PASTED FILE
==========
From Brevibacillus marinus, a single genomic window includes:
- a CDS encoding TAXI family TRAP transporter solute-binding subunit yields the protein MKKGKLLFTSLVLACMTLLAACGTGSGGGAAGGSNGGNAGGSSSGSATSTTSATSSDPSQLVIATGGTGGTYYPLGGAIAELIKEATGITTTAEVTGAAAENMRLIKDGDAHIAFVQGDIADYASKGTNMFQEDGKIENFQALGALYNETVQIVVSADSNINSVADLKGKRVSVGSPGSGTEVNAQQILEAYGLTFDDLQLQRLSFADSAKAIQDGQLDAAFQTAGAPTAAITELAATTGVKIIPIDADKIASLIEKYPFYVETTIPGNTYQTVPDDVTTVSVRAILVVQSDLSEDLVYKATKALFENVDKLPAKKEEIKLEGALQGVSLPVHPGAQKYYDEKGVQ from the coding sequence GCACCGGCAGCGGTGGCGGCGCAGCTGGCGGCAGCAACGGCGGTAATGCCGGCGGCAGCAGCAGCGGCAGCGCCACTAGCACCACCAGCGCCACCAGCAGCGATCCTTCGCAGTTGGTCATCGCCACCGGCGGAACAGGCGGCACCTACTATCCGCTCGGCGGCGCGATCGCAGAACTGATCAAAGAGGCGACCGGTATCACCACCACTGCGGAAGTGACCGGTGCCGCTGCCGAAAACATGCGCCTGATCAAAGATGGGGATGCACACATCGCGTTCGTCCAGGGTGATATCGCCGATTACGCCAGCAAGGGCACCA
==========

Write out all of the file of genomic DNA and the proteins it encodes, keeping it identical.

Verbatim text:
From Brevibacillus marinus, a single genomic window includes:
- a CDS encoding TAXI family TRAP transporter solute-binding subunit yields the protein MKKGKLLFTSLVLACMTLLAACGTGSGGGAAGGSNGGNAGGSSSGSATSTTSATSSDPSQLVIATGGTGGTYYPLGGAIAELIKEATGITTTAEVTGAAAENMRLIKDGDAHIAFVQGDIADYASKGTNMFQEDGKIENFQALGALYNETVQIVVSADSNINSVADLKGKRVSVGSPGSGTEVNAQQILEAYGLTFDDLQLQRLSFADSAKAIQDGQLDAAFQTAGAPTAAITELAATTGVKIIPIDADKIASLIEKYPFYVETTIPGNTYQTVPDDVTTVSVRAILVVQSDLSEDLVYKATKALFENVDKLPAKKEEIKLEGALQGVSLPVHPGAQKYYDEKGVQ from the coding sequence GCACCGGCAGCGGTGGCGGCGCAGCTGGCGGCAGCAACGGCGGTAATGCCGGCGGCAGCAGCAGCGGCAGCGCCACTAGCACCACCAGCGCCACCAGCAGCGATCCTTCGCAGTTGGTCATCGCCACCGGCGGAACAGGCGGCACCTACTATCCGCTCGGCGGCGCGATCGCAGAACTGATCAAAGAGGCGACCGGTATCACCACCACTGCGGAAGTGACCGGTGCCGCTGCCGAAAACATGCGCCTGATCAAAGATGGGGATGCACACATCGCGTTCGTCCAGGGTGATATCGCCGATTACGCCAGCAAGGGCACCA